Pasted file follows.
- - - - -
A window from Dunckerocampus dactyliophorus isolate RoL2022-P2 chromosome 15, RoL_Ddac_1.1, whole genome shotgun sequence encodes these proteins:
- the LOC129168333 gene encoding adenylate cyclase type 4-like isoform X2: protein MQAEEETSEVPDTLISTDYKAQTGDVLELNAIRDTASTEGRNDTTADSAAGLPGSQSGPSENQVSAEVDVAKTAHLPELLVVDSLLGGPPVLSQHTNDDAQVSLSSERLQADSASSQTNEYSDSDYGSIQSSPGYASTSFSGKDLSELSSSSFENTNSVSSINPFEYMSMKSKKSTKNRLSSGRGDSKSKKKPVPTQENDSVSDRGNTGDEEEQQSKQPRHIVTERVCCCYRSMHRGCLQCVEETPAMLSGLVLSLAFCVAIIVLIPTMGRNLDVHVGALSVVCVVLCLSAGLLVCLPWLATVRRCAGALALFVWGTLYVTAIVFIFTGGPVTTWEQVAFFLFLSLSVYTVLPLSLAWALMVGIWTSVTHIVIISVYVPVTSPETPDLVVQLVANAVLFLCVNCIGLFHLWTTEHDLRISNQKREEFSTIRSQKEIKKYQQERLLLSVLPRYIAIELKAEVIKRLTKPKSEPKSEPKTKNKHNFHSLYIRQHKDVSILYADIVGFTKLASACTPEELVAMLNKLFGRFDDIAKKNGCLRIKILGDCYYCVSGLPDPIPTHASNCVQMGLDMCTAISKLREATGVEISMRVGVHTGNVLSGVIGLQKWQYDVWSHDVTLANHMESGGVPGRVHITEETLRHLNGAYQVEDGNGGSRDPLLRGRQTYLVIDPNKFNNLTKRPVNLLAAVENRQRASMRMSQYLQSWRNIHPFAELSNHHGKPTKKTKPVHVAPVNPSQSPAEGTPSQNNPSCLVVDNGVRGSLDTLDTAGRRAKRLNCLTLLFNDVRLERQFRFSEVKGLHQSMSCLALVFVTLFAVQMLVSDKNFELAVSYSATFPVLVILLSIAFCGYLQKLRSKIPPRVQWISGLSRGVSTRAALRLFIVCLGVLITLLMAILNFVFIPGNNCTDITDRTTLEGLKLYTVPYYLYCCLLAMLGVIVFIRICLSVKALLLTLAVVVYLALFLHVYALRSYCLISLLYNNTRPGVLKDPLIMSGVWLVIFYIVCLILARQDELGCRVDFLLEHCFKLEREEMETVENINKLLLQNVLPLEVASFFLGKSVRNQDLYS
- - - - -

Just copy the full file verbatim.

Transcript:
A window from Dunckerocampus dactyliophorus isolate RoL2022-P2 chromosome 15, RoL_Ddac_1.1, whole genome shotgun sequence encodes these proteins:
- the LOC129168333 gene encoding adenylate cyclase type 4-like isoform X2: protein MQAEEETSEVPDTLISTDYKAQTGDVLELNAIRDTASTEGRNDTTADSAAGLPGSQSGPSENQVSAEVDVAKTAHLPELLVVDSLLGGPPVLSQHTNDDAQVSLSSERLQADSASSQTNEYSDSDYGSIQSSPGYASTSFSGKDLSELSSSSFENTNSVSSINPFEYMSMKSKKSTKNRLSSGRGDSKSKKKPVPTQENDSVSDRGNTGDEEEQQSKQPRHIVTERVCCCYRSMHRGCLQCVEETPAMLSGLVLSLAFCVAIIVLIPTMGRNLDVHVGALSVVCVVLCLSAGLLVCLPWLATVRRCAGALALFVWGTLYVTAIVFIFTGGPVTTWEQVAFFLFLSLSVYTVLPLSLAWALMVGIWTSVTHIVIISVYVPVTSPETPDLVVQLVANAVLFLCVNCIGLFHLWTTEHDLRISNQKREEFSTIRSQKEIKKYQQERLLLSVLPRYIAIELKAEVIKRLTKPKSEPKSEPKTKNKHNFHSLYIRQHKDVSILYADIVGFTKLASACTPEELVAMLNKLFGRFDDIAKKNGCLRIKILGDCYYCVSGLPDPIPTHASNCVQMGLDMCTAISKLREATGVEISMRVGVHTGNVLSGVIGLQKWQYDVWSHDVTLANHMESGGVPGRVHITEETLRHLNGAYQVEDGNGGSRDPLLRGRQTYLVIDPNKFNNLTKRPVNLLAAVENRQRASMRMSQYLQSWRNIHPFAELSNHHGKPTKKTKPVHVAPVNPSQSPAEGTPSQNNPSCLVVDNGVRGSLDTLDTAGRRAKRLNCLTLLFNDVRLERQFRFSEVKGLHQSMSCLALVFVTLFAVQMLVSDKNFELAVSYSATFPVLVILLSIAFCGYLQKLRSKIPPRVQWISGLSRGVSTRAALRLFIVCLGVLITLLMAILNFVFIPGNNCTDITDRTTLEGLKLYTVPYYLYCCLLAMLGVIVFIRICLSVKALLLTLAVVVYLALFLHVYALRSYCLISLLYNNTRPGVLKDPLIMSGVWLVIFYIVCLILARQDELGCRVDFLLEHCFKLEREEMETVENINKLLLQNVLPLEVASFFLGKSVRNQDLYS